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Nipple discharges


A nipple discharge, in which fluid comes out of the nipple, is often a normal finding. Many premenopausal women are able to express fluid from the nipple. These benign or physiologic nipple discharges are usually not spontaneous, meaning one has to press or squeeze the nipple for the discharge to come out. They are typically multicolored: greenish, gray, and/or white. The often can be produced from both breasts and come out of multiple duct openings on the surface of the nipple. Physiologic nipple discharges are usually not associated with other findings on clinical breast examination or mammogram.


Certain characteristics raise the possibility that a nipple discharge is a sign of cancer.  Spontaneous discharges which come out without any pressure on the breast are more suspicious. They may be seen staining the inside of a bra or other clothes. The color of the discharge is significant: clear watery, clear yellow (serous), blood-tinged (serosanguinous) or bloody nipple discharges are more concerning. Other factors include a discharge from only one breast, particularly if it comes out of a single opening on the nipple, or if pressure on one particular part the areola produces the discharge. A nipple discharge in a woman who is either over 50 years old or postmenopausal is significant. A discharge associated with an underlying mass on clinical breast examination or a mammographic abnormality is more likely to be caused by breast cancer.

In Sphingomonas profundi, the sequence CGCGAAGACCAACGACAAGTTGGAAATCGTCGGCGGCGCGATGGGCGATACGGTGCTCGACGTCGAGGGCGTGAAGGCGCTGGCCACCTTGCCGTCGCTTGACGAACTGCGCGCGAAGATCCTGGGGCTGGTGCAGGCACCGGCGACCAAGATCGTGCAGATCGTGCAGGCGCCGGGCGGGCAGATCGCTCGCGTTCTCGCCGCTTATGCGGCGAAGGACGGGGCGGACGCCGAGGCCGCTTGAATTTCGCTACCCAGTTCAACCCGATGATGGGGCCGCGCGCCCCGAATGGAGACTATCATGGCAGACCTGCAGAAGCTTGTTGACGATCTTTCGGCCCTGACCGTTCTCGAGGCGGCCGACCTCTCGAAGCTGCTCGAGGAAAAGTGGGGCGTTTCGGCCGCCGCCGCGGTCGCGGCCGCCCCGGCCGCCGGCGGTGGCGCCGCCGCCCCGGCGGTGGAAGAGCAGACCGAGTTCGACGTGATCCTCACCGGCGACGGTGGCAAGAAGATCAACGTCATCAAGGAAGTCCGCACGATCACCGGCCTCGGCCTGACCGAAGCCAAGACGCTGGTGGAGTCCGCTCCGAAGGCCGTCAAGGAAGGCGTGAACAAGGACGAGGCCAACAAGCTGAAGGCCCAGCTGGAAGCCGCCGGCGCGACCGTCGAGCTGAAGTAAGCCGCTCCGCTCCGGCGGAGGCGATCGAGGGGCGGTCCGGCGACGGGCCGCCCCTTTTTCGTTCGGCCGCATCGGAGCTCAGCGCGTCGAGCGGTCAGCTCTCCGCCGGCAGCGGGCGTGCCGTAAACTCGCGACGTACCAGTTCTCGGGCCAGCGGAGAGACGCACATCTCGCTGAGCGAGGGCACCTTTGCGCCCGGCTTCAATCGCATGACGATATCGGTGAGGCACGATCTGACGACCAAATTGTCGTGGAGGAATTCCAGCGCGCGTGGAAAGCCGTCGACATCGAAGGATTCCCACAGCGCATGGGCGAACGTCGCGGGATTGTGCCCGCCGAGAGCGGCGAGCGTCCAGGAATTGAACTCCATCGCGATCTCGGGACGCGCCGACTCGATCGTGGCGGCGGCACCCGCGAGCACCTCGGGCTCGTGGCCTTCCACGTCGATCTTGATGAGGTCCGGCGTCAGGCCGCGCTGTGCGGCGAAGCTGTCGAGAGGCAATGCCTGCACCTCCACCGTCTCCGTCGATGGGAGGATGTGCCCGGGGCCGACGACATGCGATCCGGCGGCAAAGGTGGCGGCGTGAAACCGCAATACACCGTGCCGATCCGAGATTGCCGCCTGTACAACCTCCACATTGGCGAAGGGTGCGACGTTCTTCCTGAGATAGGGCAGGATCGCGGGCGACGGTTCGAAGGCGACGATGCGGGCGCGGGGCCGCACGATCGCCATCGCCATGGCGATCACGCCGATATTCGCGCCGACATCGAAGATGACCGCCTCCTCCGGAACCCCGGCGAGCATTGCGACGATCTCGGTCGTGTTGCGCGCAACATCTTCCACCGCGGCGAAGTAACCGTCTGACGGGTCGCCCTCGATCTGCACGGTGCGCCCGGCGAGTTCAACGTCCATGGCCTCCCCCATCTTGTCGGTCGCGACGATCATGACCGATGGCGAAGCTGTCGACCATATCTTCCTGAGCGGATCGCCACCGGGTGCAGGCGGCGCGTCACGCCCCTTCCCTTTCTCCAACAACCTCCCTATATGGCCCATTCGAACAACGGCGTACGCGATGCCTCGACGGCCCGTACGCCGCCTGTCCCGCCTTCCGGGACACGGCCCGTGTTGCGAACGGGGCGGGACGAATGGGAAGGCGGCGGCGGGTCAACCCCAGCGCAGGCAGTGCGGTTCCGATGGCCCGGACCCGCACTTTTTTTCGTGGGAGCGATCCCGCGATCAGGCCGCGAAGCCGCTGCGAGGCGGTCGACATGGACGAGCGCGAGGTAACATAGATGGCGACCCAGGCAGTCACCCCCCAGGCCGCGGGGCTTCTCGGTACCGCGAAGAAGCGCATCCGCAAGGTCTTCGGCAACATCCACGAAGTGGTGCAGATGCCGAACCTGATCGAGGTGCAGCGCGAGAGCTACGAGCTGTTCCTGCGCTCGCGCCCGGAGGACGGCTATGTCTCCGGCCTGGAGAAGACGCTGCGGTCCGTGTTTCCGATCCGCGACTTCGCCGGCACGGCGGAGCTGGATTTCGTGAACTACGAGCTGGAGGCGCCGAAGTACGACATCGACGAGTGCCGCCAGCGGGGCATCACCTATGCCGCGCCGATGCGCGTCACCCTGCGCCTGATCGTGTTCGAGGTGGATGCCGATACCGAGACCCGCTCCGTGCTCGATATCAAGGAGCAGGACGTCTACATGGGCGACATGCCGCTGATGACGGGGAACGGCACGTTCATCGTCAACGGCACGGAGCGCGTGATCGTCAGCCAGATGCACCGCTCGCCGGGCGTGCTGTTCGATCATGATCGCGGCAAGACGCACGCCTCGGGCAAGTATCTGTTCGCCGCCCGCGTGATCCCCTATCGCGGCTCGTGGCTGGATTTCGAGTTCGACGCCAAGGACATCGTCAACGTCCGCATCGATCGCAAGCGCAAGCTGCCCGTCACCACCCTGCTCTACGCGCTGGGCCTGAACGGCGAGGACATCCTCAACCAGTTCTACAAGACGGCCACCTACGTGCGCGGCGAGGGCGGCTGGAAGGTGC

If you have a nipple discharge you should see your doctor for an evaluation, particularly if it is spontaneous, comes from a single duct, is bloody, clear or yellow, is associated with a lump, you are >50 or postmenopausal, or the discharge persists after your next menstrual cycle if you are premenopausal. 


You may be referred to a breast surgeon for an evaluation. Your breast surgeon will take a detailed history about the characteristics of the discharge, any other breast symptoms, breast cancer risk factors and general medical history. A clinical breast examination will be performed. For a woman who is thirty or older with a nipple discharge, a mammogram will usually be done, not only to get more information about the discharge, but also to be see if any other findings have developed elsewhere in either breast. An ultrasound may be performed to see if the underlying cause of the discharge can be identified, such as benign findings like a cyst or duct ectasia. If a solid mass is seen on ultrasound, a biopsy of the mass can be performed. A sample of discharge fluid can be sent for analysis, but is not usually helpful since it will appear normal in 50% of nipple discharges associated with breast cancer. If the discharge is clinically significant, but there are no findings on ultrasound, a breast MRI may be performed; ductograms (in which dye is instilled in the duct to look for masses) are rarely necessary.

 

If an abnormality associated with the discharge can be seen on mammogram, ultrasound or MRI, a needle biopsy may be performed. Sometimes a specific type of breast biopsy called a duct excision is performed to make a diagnosis. With this surgical procedure, while under anesthesia, dye is injected into the duct opening, and the ducts associated with the discharge are removed through a small incision.  Many clinically significant discharges are caused by benign intraductal papillomas. Unfortunately needle biopsies cannot distinguish benign papillomas from papillary breast cancer, so if it appears likely that the discharge is caused by a papilloma, a surgical biopsy could be considered to avoid a two-step evaluation with both needle biopsy and surgical biopsy. Nipple discharges may also be caused by duct ectasia, in which the ducts beneath the nipple become dilated and distended with fluid, or other types of fibrocystic changes.